What is Vitamin B12?
Vitamin B12 or cobalamin belongs to the group of water-soluble vitamins, which are not stored in the body and must be taken regularly through foods or supplements. Vitamin B12 is not sensitive to heat.
What is the role of vitamin B12?
Vitamin B12, or cobalamin, is involved in many amino acid conversions as well as in the formation of nucleic acids for RNA and DNA synthesis, and in fatty acids. It plays a key role in the formation of red blood cells and in the formation of bone marrow.
Which foods are rich in vitamin B12?
Vitamin B12, or cobalamin, is found in a wide variety of animal foods, although usually in small quantities. In particular, it is found in meat, fish, liver, milk and eggs.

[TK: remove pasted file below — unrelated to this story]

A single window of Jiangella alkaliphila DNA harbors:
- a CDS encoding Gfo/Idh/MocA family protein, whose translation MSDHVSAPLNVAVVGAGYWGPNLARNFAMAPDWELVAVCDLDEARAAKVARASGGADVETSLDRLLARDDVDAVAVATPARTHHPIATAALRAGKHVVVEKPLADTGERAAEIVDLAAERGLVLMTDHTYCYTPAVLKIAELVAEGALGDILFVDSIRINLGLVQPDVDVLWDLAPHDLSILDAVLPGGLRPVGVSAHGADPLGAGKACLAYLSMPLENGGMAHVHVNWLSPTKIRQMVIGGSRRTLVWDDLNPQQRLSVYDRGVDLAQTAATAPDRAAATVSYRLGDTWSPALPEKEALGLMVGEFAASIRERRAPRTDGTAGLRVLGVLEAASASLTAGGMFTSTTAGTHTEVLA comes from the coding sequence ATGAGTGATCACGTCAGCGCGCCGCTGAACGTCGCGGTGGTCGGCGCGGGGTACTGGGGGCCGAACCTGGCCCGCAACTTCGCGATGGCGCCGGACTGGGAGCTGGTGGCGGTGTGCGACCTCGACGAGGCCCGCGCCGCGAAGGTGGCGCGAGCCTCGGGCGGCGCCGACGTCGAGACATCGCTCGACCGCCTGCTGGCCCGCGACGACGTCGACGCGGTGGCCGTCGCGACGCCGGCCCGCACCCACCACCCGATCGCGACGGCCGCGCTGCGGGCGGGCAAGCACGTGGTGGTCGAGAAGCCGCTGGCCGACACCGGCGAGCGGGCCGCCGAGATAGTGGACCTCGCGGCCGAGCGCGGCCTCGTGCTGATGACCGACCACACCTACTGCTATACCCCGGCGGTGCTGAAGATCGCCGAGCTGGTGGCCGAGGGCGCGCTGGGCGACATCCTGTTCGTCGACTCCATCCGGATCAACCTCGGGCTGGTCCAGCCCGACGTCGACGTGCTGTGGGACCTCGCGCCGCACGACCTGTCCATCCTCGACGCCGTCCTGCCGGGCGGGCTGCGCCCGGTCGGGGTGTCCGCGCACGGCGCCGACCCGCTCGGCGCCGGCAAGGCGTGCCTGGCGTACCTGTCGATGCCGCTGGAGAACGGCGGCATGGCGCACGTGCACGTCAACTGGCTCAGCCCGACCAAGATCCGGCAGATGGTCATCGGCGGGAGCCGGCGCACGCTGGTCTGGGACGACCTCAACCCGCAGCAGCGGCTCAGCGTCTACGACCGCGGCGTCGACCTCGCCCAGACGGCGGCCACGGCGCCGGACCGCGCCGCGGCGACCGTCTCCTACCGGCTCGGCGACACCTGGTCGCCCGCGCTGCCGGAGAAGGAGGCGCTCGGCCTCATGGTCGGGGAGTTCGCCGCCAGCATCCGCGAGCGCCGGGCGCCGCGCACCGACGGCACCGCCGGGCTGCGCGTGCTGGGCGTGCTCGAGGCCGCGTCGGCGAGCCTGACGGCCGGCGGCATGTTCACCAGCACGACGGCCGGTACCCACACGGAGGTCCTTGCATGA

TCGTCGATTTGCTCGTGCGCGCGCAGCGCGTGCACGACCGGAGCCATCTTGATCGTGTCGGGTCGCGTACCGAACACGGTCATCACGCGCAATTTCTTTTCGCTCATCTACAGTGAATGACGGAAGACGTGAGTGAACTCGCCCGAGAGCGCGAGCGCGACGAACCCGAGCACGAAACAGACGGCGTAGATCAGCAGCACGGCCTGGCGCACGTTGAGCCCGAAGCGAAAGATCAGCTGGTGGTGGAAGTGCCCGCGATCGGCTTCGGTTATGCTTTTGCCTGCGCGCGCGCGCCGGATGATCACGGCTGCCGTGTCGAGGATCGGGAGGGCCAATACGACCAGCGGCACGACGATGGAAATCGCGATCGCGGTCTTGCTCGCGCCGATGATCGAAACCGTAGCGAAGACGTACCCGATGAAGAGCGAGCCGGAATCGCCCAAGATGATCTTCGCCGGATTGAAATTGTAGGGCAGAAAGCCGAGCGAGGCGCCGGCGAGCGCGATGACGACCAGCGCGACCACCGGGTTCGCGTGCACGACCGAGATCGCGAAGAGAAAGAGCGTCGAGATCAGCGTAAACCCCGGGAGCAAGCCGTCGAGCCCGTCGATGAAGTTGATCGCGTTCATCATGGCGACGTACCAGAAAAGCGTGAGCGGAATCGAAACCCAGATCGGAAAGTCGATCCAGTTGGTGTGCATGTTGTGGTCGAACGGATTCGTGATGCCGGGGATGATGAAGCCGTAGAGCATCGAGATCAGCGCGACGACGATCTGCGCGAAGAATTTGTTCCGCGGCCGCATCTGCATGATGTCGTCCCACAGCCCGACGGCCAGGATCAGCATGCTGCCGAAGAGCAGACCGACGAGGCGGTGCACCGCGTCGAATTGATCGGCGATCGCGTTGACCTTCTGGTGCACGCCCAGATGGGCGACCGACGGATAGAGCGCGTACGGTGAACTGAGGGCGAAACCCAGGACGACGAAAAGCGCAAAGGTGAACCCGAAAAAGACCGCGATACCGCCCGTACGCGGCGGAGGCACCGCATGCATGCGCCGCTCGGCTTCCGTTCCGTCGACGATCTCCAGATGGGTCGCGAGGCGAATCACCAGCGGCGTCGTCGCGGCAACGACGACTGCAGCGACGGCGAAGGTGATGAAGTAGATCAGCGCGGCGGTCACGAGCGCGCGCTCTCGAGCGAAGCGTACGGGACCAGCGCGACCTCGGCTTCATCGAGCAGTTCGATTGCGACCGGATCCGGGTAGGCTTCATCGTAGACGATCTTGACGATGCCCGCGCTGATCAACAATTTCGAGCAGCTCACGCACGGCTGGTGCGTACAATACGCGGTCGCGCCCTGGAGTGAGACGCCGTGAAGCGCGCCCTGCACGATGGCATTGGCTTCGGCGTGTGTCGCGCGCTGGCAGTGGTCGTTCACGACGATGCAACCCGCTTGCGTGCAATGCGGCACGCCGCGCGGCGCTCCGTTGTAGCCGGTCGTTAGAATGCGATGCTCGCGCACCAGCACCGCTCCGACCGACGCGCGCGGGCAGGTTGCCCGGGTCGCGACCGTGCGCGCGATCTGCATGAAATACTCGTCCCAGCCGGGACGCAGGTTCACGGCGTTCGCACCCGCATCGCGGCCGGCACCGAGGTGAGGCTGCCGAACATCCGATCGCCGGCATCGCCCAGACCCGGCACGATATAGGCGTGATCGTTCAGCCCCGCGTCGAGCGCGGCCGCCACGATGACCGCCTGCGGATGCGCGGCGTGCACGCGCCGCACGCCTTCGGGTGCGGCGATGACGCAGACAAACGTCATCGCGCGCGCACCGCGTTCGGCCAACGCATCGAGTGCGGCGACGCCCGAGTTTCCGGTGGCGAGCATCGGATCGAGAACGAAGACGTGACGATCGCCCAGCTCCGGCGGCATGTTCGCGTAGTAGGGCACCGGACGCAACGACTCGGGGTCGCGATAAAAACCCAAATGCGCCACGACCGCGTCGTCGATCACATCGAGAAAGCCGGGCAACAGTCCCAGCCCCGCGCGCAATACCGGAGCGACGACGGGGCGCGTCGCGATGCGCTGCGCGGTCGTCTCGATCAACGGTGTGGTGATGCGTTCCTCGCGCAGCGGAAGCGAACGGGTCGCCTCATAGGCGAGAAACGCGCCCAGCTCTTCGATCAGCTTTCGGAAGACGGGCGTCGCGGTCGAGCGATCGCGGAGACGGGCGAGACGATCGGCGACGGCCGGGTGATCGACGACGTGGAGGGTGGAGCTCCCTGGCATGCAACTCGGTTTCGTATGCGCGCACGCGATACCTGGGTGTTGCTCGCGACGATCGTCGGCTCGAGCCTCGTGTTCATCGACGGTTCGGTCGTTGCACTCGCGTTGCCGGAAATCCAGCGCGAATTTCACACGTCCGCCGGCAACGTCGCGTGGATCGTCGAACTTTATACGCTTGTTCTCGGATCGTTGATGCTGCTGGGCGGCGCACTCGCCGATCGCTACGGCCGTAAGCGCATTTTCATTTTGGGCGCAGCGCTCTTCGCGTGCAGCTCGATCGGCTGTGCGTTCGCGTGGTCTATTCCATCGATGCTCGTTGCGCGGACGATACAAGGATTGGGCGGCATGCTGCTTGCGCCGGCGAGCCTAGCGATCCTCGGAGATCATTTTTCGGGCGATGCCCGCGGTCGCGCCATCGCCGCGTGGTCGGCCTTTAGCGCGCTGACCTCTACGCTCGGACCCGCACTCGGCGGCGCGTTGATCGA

What is the daily requirement of vitamin B12?
The daily requirement of vitamin B12, or cobalamin, corresponds to approximately 2-2.4 mcg, the quantity recommended in a normal diet. Women who are pregnant, however, must retain twice as much in order to provide the fetus with the proper amount through maternal reserves.
Vitamin B12 deficiency
It is difficult to verify a situation involving lack of vitamin B12, or cobalamin, however, in some cases, a condition of this type may occur in individuals who follow a strict vegetarian diet or when the absorption mechanism of the intestine fails to work properly.
Side effects of vitamin B12 deficiency include nervous system disorders and a form of anemia called pernicious, which is derived from a bad production of blood cells. Women are pregnant must steer clear of vitamin B12 deficiency in order to avoid harmful side effects to the fetus.
Excessive Vitamin B12 intake
Normally, excessive vitamin B12 intake can be expelled from the body through urination. In rare cases, however, there may be situations where overdose of this vitamin can lead to symptoms ranging from tremors to swelling, nervousness, allergic reactions and a rapid heartbeat. Through rare, an excess of vitamin B12 in the blood may lead to kidney problems.